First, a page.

Cannabis Use Is No Longer a Crime in Israel
Anyone caught smoking weed in public will pay a fine, and an arrest will only be made after four such offenses.
Published on March 5, 2017

Israeli officials announced yesterday that cannabis has officially been decriminalized nation-wide. The reform was proposed by the ministries of Justice and Public Security, and will lead to a series of fines instead of jail time for cannabis users who have run-ins with Israeli law enforcement.

According to Haaretz, an inter-ministry will be set up to propose legislation and regulations that would help implement the new cannabis classification.

"The government's approval is an important step on the way to implement the new policy, which will emphasize public information and treatment instead of criminal enforcement." Public Security Minister Gilad Erdan said.

The new law comes in part thanks to relaxing drug laws in the U.S. and around the world. And with Israel having long been a leader in medicinal cannabis research, the move to decriminalize only further proves the country is on the forefront of cannabis policy.

"This is an important step, but not the end of the road.” Tamar Zandberg, the chairwoman of the Knesset Special Committee on Drug and Alcohol Abuse told Haaretz. ”It sends a message that a million of Israelis who consume marijuana aren’t criminals. We will carry on following the details in the committee and ensure that the change is implemented."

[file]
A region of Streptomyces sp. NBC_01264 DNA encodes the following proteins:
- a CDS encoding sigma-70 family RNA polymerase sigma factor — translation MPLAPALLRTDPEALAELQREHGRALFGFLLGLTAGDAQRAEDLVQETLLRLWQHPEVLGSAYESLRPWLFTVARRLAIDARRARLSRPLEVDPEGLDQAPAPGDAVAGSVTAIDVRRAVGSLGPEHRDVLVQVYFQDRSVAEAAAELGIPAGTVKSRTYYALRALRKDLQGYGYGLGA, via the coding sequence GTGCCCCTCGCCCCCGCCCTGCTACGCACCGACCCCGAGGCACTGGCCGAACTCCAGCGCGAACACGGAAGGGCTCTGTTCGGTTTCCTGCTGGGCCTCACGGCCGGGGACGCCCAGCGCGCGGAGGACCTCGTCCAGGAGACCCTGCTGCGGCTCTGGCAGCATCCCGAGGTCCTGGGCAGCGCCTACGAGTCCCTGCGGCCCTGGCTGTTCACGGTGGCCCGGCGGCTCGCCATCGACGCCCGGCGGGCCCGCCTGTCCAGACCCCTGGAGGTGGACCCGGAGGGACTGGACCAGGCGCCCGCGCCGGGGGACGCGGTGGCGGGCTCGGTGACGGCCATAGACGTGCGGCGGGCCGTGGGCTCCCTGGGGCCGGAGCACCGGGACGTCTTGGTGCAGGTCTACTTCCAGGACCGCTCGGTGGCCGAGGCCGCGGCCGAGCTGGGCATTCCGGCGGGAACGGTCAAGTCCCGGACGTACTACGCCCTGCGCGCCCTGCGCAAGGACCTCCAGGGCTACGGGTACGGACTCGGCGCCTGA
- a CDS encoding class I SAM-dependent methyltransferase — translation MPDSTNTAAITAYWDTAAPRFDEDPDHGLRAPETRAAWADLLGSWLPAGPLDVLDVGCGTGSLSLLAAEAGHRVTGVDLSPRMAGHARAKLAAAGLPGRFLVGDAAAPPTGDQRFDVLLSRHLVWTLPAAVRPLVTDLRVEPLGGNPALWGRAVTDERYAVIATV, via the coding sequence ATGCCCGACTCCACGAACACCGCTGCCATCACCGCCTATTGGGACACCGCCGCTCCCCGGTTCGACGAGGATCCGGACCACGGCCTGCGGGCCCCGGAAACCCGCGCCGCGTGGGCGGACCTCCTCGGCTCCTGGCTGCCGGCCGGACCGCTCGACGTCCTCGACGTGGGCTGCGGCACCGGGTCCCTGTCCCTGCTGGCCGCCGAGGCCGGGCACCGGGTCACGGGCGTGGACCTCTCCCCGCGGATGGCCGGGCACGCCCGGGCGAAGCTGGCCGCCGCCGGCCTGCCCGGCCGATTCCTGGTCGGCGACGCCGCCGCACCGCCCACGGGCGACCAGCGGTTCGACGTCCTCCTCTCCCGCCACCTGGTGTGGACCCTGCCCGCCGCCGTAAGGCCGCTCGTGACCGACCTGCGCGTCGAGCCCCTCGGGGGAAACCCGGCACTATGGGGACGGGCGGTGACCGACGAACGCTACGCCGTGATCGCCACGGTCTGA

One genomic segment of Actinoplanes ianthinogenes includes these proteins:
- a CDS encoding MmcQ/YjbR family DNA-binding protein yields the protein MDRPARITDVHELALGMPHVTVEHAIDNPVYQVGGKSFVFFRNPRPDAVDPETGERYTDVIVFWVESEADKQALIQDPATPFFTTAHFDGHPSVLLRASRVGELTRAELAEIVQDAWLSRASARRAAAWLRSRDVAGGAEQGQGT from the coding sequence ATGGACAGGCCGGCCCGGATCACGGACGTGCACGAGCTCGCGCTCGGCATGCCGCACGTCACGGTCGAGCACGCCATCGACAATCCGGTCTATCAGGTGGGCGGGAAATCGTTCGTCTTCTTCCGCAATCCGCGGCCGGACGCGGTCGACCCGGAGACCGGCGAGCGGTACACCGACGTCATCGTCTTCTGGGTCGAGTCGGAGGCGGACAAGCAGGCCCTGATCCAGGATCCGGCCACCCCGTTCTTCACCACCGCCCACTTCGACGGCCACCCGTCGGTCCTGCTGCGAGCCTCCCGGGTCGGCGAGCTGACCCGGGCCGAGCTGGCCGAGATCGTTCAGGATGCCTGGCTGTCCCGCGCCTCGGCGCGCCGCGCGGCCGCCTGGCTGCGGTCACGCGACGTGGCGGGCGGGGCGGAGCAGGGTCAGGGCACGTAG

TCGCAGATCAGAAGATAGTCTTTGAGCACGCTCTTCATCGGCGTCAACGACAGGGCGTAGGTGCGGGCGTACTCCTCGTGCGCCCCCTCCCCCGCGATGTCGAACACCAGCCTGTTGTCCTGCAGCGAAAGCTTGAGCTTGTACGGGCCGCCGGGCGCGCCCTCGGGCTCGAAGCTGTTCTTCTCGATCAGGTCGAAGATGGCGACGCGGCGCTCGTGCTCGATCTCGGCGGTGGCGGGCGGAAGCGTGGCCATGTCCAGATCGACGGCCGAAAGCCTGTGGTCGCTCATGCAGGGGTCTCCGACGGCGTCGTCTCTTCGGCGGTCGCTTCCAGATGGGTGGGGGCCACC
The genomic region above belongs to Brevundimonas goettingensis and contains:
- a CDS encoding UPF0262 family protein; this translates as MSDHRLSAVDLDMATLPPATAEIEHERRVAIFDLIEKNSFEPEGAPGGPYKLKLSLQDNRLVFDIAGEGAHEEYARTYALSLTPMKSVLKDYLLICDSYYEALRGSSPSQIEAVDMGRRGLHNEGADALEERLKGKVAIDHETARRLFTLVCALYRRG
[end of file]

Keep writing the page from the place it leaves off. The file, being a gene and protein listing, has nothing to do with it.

Under the new program, anyone caught smoking marijuana in public will be issued a ticket and ordered to pay a fine of $270. That fine is doubled for a second offense, and turned into probation for a third offense, and it is only after a person has been caught smoking weed in public that they will be arrested and criminally prosecuted.

The money collected from those fines will go towards funding drug education classes and treatment centers.

It may still be a long time until the U.S. follows suit, but nation-wide decriminalization in Israel will set a prime example for politicians making their way towards legalization in America.

Zach Harris
Zach Harris is a writer based in Philadelphia whose work has appeared on Noisey, First We Feast, and Jenkem Magazine. You can find him on Twitter @10000youtubes complaining about NBA referees.
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